17 European bison were brought to Romania by Rewilding Europe and WWF, thus being the largest-ever bison reintroduction in Europe. The animals came from wildlife parks and breeding stations across Europe, from Sweden in the north to central Italy, after several logistic operations, informs WWF Romania in a press release.
The wild animals are now settled in the Tarcu mountains, Meridionali Carpathians, in a reservation situated in Armeniș village, Caraș-Severin county. A completely new bison population is being established in the area, meaning that within ten years is planned to have a population of about 500 wild bison.
The continent’s largest wild land mammal was hunted to extinction, until it finally died out in the wild in 1927, with only 54 individuals remaining, all in captivity, says WWF Romania. The global population of the European bison is now said to be 5,046 (Jan 2014). Of these, only some 3,230 live in free or semi-free herds.
The reason for bringing these wild animals in Romania is that the Carpathian Mountains have been identified as a priority region for improving the long term survival of the bison. The place where the animals are released is in the vast and wild Tarcu Mountains Natura 2000 site, with a surface of around 59,000 hectares. The organizations involved in the project said that these bison will not be fed or handled, but treated completely like the wild animals they are, so that they become a full part of their ecosystem and the natural processes there.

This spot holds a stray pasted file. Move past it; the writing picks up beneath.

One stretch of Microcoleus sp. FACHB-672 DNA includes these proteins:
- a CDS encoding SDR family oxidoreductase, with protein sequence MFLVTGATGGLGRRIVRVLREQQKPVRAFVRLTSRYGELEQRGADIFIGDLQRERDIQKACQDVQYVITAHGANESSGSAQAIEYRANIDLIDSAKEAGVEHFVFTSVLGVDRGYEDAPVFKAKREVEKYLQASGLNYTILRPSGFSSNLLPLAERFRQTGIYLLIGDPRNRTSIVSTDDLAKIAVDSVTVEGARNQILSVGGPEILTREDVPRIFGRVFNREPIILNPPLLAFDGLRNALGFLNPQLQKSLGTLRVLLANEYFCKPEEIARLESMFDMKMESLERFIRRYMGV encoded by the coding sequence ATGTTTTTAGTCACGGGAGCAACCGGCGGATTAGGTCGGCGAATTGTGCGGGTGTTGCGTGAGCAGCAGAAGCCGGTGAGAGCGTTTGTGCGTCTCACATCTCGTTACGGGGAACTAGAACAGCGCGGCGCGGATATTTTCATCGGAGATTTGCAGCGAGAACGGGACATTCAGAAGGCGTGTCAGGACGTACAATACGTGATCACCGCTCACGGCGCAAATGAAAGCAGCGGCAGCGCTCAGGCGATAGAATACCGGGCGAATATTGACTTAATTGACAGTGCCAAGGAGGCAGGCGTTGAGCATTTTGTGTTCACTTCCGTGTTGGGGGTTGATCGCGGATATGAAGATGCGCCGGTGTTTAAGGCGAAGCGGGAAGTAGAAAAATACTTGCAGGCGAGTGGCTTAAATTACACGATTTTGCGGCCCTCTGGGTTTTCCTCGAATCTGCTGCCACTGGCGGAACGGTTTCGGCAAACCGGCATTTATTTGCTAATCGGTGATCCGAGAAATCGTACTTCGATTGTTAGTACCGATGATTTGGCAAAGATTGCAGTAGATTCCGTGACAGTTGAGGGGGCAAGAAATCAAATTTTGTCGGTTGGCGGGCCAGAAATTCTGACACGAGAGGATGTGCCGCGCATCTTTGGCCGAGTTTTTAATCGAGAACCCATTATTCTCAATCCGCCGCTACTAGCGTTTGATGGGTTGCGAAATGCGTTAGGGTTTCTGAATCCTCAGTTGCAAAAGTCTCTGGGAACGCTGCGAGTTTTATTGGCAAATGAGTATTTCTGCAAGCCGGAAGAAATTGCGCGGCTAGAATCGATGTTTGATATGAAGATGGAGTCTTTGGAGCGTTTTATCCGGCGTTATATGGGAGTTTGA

“This initiative shows that there are huge opportunities for wildlife comeback in Europe”, notes Frans Schepers, Managing Director of Rewilding Europe. “It is heart-warming to see how the community of Armenis has embraced the coming of this wonderful animal into their area. By bringing the bison back to the Tarcu mountains, we hope to stimulate a comeback also of the other main wildlife species here, such as red deer, roe deer, chamois and the carnivores connected to them. Rewilding Europe wants to make a significant contribution to the survival and comeback of this the largest land mammal in Europe, still listed as vulnerable on the IUCN Red List. ”
More about this event, here. Photo courtesy of WWF Romania official Facebook page.